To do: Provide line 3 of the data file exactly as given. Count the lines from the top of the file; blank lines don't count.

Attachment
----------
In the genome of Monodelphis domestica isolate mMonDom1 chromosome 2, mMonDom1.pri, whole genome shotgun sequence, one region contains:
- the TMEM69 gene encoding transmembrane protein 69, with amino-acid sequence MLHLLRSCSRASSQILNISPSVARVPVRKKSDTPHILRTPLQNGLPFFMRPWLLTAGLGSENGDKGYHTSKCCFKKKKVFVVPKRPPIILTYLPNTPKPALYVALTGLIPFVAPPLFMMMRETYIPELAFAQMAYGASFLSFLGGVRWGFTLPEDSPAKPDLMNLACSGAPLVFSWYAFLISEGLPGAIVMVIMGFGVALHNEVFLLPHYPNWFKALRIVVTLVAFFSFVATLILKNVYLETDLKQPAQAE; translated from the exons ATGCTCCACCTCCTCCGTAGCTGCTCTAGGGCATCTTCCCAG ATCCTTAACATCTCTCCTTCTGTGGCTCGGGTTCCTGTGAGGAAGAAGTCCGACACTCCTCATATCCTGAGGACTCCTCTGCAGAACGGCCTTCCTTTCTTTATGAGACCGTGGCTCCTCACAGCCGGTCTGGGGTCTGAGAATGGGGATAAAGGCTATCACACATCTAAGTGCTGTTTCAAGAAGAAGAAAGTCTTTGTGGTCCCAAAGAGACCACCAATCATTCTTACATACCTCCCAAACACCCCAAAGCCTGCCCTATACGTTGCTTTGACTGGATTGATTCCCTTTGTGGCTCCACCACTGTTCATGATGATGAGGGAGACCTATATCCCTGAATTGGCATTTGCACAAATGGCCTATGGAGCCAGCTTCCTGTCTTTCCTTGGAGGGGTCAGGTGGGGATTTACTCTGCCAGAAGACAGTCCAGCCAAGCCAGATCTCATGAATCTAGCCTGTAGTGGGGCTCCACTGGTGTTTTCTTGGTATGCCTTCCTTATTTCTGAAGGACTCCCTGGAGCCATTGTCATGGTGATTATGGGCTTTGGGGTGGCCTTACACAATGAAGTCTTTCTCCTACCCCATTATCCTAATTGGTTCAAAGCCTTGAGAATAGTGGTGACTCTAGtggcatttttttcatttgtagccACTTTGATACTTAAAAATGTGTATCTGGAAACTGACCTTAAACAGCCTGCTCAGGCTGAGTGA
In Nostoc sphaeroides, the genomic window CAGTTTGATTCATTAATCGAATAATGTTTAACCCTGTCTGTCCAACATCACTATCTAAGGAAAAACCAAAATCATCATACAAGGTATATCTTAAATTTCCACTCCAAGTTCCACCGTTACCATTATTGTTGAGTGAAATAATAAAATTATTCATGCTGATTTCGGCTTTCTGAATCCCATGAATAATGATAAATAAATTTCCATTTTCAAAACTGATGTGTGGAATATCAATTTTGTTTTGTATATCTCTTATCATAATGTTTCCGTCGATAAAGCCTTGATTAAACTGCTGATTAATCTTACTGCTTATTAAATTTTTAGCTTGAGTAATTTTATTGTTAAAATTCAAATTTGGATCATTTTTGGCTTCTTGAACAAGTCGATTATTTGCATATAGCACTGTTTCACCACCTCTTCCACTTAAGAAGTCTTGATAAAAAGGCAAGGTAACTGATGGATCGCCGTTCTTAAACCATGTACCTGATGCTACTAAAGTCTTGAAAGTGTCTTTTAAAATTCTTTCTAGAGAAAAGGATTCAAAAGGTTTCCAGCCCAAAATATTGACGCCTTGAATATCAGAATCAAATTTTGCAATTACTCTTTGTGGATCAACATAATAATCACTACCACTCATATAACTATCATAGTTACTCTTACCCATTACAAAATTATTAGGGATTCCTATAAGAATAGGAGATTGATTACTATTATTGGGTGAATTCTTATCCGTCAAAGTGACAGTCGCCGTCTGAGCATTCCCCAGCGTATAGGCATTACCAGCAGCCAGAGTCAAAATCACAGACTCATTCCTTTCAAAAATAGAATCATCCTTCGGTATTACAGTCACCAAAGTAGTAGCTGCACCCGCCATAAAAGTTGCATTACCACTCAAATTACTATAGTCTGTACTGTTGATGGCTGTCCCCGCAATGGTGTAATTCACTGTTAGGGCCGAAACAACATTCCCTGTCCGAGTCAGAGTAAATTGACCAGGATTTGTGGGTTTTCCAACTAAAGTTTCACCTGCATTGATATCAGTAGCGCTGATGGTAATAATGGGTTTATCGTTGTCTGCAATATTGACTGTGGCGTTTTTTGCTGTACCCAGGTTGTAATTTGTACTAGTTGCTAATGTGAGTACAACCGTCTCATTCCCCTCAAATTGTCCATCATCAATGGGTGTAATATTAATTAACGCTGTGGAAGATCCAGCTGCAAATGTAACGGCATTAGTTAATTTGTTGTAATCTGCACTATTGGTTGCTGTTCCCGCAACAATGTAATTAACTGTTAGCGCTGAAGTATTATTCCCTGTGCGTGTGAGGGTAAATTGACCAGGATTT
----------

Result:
In Nostoc sphaeroides, the genomic window CAGTTTGATTCATTAATCGAATAATGTTTAACCCTGTCTGTCCAACATCACTATCTAAGGAAAAACCAAAATCATCATACAAGGTATATCTTAAATTTCCACTCCAAGTTCCACCGTTACCATTATTGTTGAGTGAAATAATAAAATTATTCATGCTGATTTCGGCTTTCTGAATCCCATGAATAATGATAAATAAATTTCCATTTTCAAAACTGATGTGTGGAATATCAATTTTGTTTTGTATATCTCTTATCATAATGTTTCCGTCGATAAAGCCTTGATTAAACTGCTGATTAATCTTACTGCTTATTAAATTTTTAGCTTGAGTAATTTTATTGTTAAAATTCAAATTTGGATCATTTTTGGCTTCTTGAACAAGTCGATTATTTGCATATAGCACTGTTTCACCACCTCTTCCACTTAAGAAGTCTTGATAAAAAGGCAAGGTAACTGATGGATCGCCGTTCTTAAACCATGTACCTGATGCTACTAAAGTCTTGAAAGTGTCTTTTAAAATTCTTTCTAGAGAAAAGGATTCAAAAGGTTTCCAGCCCAAAATATTGACGCCTTGAATATCAGAATCAAATTTTGCAATTACTCTTTGTGGATCAACATAATAATCACTACCACTCATATAACTATCATAGTTACTCTTACCCATTACAAAATTATTAGGGATTCCTATAAGAATAGGAGATTGATTACTATTATTGGGTGAATTCTTATCCGTCAAAGTGACAGTCGCCGTCTGAGCATTCCCCAGCGTATAGGCATTACCAGCAGCCAGAGTCAAAATCACAGACTCATTCCTTTCAAAAATAGAATCATCCTTCGGTATTACAGTCACCAAAGTAGTAGCTGCACCCGCCATAAAAGTTGCATTACCACTCAAATTACTATAGTCTGTACTGTTGATGGCTGTCCCCGCAATGGTGTAATTCACTGTTAGGGCCGAAACAACATTCCCTGTCCGAGTCAGAGTAAATTGACCAGGATTTGTGGGTTTTCCAACTAAAGTTTCACCTGCATTGATATCAGTAGCGCTGATGGTAATAATGGGTTTATCGTTGTCTGCAATATTGACTGTGGCGTTTTTTGCTGTACCCAGGTTGTAATTTGTACTAGTTGCTAATGTGAGTACAACCGTCTCATTCCCCTCAAATTGTCCATCATCAATGGGTGTAATATTAATTAACGCTGTGGAAGATCCAGCTGCAAATGTAACGGCATTAGTTAATTTGTTGTAATCTGCACTATTGGTTGCTGTTCCCGCAACAATGTAATTAACTGTTAGCGCTGAAGTATTATTCCCTGTGCGTGTGAGGGTAAATTGACCAGGATTT